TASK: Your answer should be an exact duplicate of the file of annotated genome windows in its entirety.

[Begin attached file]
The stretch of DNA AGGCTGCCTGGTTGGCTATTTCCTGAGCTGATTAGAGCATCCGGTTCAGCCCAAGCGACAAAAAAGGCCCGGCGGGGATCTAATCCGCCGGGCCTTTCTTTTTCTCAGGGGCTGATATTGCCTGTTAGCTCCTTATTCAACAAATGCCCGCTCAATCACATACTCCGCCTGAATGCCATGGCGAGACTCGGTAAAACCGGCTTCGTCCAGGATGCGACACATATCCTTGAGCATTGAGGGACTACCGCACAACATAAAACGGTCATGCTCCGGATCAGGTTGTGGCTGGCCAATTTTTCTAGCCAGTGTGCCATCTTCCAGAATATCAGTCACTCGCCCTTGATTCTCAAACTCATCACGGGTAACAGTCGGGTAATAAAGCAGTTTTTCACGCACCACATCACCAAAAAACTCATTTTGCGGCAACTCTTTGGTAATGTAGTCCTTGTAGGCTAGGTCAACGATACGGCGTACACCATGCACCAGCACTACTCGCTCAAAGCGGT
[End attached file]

The stretch of DNA AGGCTGCCTGGTTGGCTATTTCCTGAGCTGATTAGAGCATCCGGTTCAGCCCAAGCGACAAAAAAGGCCCGGCGGGGATCTAATCCGCCGGGCCTTTCTTTTTCTCAGGGGCTGATATTGCCTGTTAGCTCCTTATTCAACAAATGCCCGCTCAATCACATACTCCGCCTGAATGCCATGGCGAGACTCGGTAAAACCGGCTTCGTCCAGGATGCGACACATATCCTTGAGCATTGAGGGACTACCGCACAACATAAAACGGTCATGCTCCGGATCAGGTTGTGGCTGGCCAATTTTTCTAGCCAGTGTGCCATCTTCCAGAATATCAGTCACTCGCCCTTGATTCTCAAACTCATCACGGGTAACAGTCGGGTAATAAAGCAGTTTTTCACGCACCACATCACCAAAAAACTCATTTTGCGGCAACTCTTTGGTAATGTAGTCCTTGTAGGCTAGGTCAACGATACGGCGTACACCATGCACCAGCACTACTCGCTCAAAGCGGT